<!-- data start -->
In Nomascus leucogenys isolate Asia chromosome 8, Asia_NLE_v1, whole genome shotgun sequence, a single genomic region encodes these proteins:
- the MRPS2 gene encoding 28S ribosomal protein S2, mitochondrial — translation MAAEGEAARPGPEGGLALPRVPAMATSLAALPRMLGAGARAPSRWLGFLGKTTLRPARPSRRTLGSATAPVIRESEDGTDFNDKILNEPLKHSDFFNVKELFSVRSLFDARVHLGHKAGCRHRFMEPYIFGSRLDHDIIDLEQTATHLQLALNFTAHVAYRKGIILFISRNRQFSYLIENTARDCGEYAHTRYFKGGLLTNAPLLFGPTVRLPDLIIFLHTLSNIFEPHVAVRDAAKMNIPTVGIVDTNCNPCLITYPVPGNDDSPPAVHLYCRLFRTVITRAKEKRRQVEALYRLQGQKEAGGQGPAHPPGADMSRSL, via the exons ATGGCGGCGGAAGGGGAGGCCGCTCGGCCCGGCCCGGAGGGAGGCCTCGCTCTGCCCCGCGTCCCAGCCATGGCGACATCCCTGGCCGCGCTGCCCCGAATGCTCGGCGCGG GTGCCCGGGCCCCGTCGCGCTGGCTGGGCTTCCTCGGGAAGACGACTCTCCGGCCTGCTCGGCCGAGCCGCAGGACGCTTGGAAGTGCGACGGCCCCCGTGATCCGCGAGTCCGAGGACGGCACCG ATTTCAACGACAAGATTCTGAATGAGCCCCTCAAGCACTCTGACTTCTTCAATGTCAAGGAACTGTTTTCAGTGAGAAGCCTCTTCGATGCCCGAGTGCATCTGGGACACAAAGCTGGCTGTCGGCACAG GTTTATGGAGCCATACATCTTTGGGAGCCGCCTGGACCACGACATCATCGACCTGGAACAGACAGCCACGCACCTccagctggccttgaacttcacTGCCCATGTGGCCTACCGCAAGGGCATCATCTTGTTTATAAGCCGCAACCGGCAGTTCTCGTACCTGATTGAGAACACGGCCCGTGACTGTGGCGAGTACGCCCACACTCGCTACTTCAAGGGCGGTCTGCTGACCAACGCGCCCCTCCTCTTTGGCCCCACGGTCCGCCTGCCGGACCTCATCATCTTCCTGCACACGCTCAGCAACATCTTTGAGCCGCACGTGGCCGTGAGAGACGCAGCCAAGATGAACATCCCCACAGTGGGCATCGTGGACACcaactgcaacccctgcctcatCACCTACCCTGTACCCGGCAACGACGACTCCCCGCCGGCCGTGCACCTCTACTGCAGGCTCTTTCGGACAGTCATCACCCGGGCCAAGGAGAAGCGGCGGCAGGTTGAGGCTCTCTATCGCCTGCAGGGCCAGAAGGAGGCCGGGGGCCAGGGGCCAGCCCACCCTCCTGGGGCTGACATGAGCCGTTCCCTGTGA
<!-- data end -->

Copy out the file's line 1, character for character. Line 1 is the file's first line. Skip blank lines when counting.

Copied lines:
In Nomascus leucogenys isolate Asia chromosome 8, Asia_NLE_v1, whole genome shotgun sequence, a single genomic region encodes these proteins: